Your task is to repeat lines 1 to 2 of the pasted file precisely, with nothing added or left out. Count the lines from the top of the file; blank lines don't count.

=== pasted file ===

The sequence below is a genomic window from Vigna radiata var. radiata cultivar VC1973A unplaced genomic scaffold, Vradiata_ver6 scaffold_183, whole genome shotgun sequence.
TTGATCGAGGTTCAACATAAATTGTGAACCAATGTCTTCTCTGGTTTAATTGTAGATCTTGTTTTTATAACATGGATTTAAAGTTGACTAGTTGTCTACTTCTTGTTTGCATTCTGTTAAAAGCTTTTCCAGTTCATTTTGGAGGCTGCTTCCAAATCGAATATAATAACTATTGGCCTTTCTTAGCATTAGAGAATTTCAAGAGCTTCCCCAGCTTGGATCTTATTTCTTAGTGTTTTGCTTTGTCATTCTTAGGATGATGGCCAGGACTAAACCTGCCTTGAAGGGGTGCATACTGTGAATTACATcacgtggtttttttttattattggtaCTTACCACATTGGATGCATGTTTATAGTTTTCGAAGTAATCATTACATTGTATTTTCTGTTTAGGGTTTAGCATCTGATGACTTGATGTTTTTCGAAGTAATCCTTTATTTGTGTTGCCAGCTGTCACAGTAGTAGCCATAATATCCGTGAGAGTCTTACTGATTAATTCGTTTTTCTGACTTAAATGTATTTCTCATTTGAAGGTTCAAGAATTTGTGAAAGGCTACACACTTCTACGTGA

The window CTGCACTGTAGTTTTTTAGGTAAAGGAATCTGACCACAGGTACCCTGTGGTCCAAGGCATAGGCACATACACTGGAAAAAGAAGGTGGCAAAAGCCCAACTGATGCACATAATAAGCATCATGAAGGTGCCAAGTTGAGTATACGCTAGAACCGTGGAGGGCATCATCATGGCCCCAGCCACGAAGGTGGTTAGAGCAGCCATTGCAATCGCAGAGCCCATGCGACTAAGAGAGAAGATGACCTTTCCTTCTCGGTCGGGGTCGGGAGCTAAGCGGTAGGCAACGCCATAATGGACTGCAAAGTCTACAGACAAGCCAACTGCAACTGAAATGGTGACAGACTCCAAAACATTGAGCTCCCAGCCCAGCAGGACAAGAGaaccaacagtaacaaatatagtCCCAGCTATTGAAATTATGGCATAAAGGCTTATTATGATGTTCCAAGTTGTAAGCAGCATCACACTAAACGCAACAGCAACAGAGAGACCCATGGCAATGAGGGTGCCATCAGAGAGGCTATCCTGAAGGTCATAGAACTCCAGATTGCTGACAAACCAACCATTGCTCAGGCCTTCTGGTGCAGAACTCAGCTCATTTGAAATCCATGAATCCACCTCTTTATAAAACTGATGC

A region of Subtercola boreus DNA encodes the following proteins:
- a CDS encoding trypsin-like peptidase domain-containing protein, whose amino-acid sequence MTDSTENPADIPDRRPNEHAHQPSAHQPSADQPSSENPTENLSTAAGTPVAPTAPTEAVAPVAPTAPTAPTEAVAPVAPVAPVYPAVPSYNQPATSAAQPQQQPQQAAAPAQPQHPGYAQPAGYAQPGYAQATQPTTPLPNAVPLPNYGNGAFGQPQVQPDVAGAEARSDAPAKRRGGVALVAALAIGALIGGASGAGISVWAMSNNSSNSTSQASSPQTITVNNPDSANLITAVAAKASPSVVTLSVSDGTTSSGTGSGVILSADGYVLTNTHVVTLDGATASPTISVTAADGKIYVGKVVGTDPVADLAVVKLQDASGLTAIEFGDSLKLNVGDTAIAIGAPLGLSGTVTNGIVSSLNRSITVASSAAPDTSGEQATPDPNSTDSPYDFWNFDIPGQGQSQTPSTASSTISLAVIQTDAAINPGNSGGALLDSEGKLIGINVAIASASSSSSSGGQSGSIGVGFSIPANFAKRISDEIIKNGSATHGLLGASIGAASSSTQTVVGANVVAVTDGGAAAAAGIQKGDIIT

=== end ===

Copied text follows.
The sequence below is a genomic window from Vigna radiata var. radiata cultivar VC1973A unplaced genomic scaffold, Vradiata_ver6 scaffold_183, whole genome shotgun sequence.
TTGATCGAGGTTCAACATAAATTGTGAACCAATGTCTTCTCTGGTTTAATTGTAGATCTTGTTTTTATAACATGGATTTAAAGTTGACTAGTTGTCTACTTCTTGTTTGCATTCTGTTAAAAGCTTTTCCAGTTCATTTTGGAGGCTGCTTCCAAATCGAATATAATAACTATTGGCCTTTCTTAGCATTAGAGAATTTCAAGAGCTTCCCCAGCTTGGATCTTATTTCTTAGTGTTTTGCTTTGTCATTCTTAGGATGATGGCCAGGACTAAACCTGCCTTGAAGGGGTGCATACTGTGAATTACATcacgtggtttttttttattattggtaCTTACCACATTGGATGCATGTTTATAGTTTTCGAAGTAATCATTACATTGTATTTTCTGTTTAGGGTTTAGCATCTGATGACTTGATGTTTTTCGAAGTAATCCTTTATTTGTGTTGCCAGCTGTCACAGTAGTAGCCATAATATCCGTGAGAGTCTTACTGATTAATTCGTTTTTCTGACTTAAATGTATTTCTCATTTGAAGGTTCAAGAATTTGTGAAAGGCTACACACTTCTACGTGA